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What is Association’s Liability with “Jack of All Trades” Vendors?

On Behalf of | Feb 21, 2018 | Condo / HOA, Firm News |


Q. Our condo association has a management company that uses the same vendors for all of their associations. Many of these vendors are handymen who are “jacks of all trades” (electrical, mold inspections, painting, plumbing, tile and such). The management company does not seem to require proper licenses or make sure they have insurance. Consequently, our board thinks these things are unnecessary. What is the association’s liability if something goes wrong?

A. All too often, association board members do not take their duties seriously because they are volunteers and because the association is “not for profit”, and this mistake can be costly if proper steps are not taken to protect the homeowners’ interests.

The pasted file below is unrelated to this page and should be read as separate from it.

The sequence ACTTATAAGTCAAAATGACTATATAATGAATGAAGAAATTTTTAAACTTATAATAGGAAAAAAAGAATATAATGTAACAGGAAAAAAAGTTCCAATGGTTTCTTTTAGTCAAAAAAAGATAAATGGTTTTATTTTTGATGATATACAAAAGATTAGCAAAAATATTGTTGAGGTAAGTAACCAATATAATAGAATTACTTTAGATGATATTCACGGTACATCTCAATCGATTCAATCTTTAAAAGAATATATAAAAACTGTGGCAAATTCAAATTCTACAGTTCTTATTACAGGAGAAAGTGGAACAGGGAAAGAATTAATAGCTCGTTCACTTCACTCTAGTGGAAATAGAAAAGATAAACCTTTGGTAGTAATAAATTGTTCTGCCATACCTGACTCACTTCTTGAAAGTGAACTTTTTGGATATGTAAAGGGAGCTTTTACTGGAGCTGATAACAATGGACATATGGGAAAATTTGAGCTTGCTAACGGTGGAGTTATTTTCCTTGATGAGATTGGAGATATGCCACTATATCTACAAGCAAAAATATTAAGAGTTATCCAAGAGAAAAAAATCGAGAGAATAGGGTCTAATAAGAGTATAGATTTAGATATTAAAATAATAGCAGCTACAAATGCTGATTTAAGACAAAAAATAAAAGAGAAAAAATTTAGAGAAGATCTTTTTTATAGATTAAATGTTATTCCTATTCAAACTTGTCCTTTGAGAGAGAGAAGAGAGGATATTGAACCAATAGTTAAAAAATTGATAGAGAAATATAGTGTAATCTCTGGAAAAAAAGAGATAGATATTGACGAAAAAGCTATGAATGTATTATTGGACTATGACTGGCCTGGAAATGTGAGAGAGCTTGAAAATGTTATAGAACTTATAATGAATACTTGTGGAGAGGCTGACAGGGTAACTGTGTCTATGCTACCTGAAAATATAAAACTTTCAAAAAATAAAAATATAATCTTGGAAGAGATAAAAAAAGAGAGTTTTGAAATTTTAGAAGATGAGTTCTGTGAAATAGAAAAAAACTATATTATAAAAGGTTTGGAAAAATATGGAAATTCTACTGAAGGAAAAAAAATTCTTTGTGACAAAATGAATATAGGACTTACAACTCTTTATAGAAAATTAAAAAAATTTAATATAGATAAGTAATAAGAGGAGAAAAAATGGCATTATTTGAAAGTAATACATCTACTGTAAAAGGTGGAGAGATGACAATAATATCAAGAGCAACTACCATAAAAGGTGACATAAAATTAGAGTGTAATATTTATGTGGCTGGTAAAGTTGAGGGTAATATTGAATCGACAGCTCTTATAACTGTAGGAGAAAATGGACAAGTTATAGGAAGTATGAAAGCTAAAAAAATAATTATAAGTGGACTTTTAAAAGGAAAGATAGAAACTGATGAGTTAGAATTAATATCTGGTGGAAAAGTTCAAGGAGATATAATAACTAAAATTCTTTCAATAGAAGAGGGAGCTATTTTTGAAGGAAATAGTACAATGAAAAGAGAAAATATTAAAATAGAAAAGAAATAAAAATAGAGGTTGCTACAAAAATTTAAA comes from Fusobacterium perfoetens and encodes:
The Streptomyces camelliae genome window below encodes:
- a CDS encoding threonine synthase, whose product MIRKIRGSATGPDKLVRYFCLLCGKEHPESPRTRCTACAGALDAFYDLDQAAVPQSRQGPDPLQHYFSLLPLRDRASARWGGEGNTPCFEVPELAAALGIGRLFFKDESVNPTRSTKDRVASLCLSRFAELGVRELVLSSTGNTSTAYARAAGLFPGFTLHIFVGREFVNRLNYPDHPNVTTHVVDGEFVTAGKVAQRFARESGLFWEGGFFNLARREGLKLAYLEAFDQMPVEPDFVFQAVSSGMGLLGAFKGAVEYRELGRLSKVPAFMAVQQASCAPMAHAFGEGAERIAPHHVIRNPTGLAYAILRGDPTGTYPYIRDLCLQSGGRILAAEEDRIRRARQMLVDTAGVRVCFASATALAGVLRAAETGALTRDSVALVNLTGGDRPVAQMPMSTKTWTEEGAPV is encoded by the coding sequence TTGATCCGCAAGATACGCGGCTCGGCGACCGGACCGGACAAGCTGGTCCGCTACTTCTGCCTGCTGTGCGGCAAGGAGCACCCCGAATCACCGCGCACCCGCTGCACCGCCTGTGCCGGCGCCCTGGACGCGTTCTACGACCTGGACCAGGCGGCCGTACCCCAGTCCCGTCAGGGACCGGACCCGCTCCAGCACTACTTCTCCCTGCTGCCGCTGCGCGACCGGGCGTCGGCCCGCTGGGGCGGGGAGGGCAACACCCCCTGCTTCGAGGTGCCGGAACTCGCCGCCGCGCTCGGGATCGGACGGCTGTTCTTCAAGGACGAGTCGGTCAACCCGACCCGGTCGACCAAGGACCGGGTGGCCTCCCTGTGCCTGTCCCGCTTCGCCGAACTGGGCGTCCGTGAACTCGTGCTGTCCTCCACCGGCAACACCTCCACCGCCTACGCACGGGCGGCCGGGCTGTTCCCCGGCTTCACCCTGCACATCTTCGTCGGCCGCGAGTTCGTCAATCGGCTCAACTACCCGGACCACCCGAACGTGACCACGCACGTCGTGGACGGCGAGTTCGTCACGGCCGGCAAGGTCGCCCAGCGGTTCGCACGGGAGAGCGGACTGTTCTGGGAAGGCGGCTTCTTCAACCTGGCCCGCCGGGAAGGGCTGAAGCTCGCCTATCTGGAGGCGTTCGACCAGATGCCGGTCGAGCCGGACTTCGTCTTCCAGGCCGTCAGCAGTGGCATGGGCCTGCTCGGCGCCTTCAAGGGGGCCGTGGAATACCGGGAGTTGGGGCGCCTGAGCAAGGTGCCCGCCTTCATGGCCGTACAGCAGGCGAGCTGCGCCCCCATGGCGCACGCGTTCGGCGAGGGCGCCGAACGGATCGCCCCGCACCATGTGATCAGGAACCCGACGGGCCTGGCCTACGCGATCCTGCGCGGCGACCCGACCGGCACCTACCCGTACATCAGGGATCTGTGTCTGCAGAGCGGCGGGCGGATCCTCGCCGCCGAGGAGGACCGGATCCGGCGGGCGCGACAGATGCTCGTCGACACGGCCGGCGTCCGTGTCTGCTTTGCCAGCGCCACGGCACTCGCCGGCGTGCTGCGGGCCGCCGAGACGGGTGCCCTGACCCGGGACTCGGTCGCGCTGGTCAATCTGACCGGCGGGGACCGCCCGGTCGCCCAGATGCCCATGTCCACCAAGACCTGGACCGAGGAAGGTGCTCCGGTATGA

One of the most important duties of the association is the duty to keep the common areas in a state of good condition, and to repair and replace portions of the property when necessary. While an unlicensed handyman may be able to handle some minor repairs, it does not require a law degree or a CAM license to conclude that most of the maintenance work in your community should be done by a licensed and insured vendor that has a valid agreement with the association. If there is an incident on association property due to faulty maintenance or repairs, the association could have significant liability if the responsible vendor was not qualified or licensed to do the work. Legally, the association should also ensure that a proper agreement or contract is secured for all maintenance and management services. These contracts should specify the services to be provided, the costs and frequency of the services and the number of personnel to be employed for providing these services. Of course, it would be our recommendation that these contracts also require proper licensure and proof of insurance before work is started. If you have questions about particular vendors and the risk they may pose to your association, you should encourage your board to check on this matter with legal counsel.